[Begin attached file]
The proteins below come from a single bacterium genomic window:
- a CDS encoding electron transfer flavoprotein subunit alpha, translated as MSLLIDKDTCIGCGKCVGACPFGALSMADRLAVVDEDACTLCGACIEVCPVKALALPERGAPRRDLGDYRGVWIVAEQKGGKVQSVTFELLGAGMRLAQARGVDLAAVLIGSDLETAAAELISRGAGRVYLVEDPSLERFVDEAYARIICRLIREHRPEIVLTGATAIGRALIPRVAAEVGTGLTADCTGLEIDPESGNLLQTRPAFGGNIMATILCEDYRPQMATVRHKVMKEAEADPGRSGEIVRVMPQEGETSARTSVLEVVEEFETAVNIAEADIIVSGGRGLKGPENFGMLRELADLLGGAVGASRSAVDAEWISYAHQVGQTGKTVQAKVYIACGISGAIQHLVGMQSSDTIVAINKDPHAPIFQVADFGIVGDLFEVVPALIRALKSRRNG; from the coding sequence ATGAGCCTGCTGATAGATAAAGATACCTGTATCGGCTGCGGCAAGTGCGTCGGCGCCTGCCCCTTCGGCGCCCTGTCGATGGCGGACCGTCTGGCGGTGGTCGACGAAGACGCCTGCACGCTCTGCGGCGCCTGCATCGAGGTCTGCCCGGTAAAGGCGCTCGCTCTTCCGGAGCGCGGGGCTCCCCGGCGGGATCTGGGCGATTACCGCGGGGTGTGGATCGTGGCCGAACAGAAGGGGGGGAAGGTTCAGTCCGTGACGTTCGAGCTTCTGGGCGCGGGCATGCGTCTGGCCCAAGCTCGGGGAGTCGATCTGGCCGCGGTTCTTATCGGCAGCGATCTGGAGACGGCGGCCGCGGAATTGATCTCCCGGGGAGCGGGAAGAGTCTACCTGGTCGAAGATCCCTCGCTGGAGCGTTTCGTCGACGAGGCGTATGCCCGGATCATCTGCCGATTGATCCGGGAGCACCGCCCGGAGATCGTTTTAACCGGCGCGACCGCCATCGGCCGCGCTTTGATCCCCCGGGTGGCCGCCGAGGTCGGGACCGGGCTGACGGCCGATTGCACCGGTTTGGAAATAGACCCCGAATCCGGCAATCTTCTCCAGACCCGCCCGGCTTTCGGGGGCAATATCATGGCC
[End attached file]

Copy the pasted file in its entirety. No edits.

The proteins below come from a single bacterium genomic window:
- a CDS encoding electron transfer flavoprotein subunit alpha, translated as MSLLIDKDTCIGCGKCVGACPFGALSMADRLAVVDEDACTLCGACIEVCPVKALALPERGAPRRDLGDYRGVWIVAEQKGGKVQSVTFELLGAGMRLAQARGVDLAAVLIGSDLETAAAELISRGAGRVYLVEDPSLERFVDEAYARIICRLIREHRPEIVLTGATAIGRALIPRVAAEVGTGLTADCTGLEIDPESGNLLQTRPAFGGNIMATILCEDYRPQMATVRHKVMKEAEADPGRSGEIVRVMPQEGETSARTSVLEVVEEFETAVNIAEADIIVSGGRGLKGPENFGMLRELADLLGGAVGASRSAVDAEWISYAHQVGQTGKTVQAKVYIACGISGAIQHLVGMQSSDTIVAINKDPHAPIFQVADFGIVGDLFEVVPALIRALKSRRNG; from the coding sequence ATGAGCCTGCTGATAGATAAAGATACCTGTATCGGCTGCGGCAAGTGCGTCGGCGCCTGCCCCTTCGGCGCCCTGTCGATGGCGGACCGTCTGGCGGTGGTCGACGAAGACGCCTGCACGCTCTGCGGCGCCTGCATCGAGGTCTGCCCGGTAAAGGCGCTCGCTCTTCCGGAGCGCGGGGCTCCCCGGCGGGATCTGGGCGATTACCGCGGGGTGTGGATCGTGGCCGAACAGAAGGGGGGGAAGGTTCAGTCCGTGACGTTCGAGCTTCTGGGCGCGGGCATGCGTCTGGCCCAAGCTCGGGGAGTCGATCTGGCCGCGGTTCTTATCGGCAGCGATCTGGAGACGGCGGCCGCGGAATTGATCTCCCGGGGAGCGGGAAGAGTCTACCTGGTCGAAGATCCCTCGCTGGAGCGTTTCGTCGACGAGGCGTATGCCCGGATCATCTGCCGATTGATCCGGGAGCACCGCCCGGAGATCGTTTTAACCGGCGCGACCGCCATCGGCCGCGCTTTGATCCCCCGGGTGGCCGCCGAGGTCGGGACCGGGCTGACGGCCGATTGCACCGGTTTGGAAATAGACCCCGAATCCGGCAATCTTCTCCAGACCCGCCCGGCTTTCGGGGGCAATATCATGGCC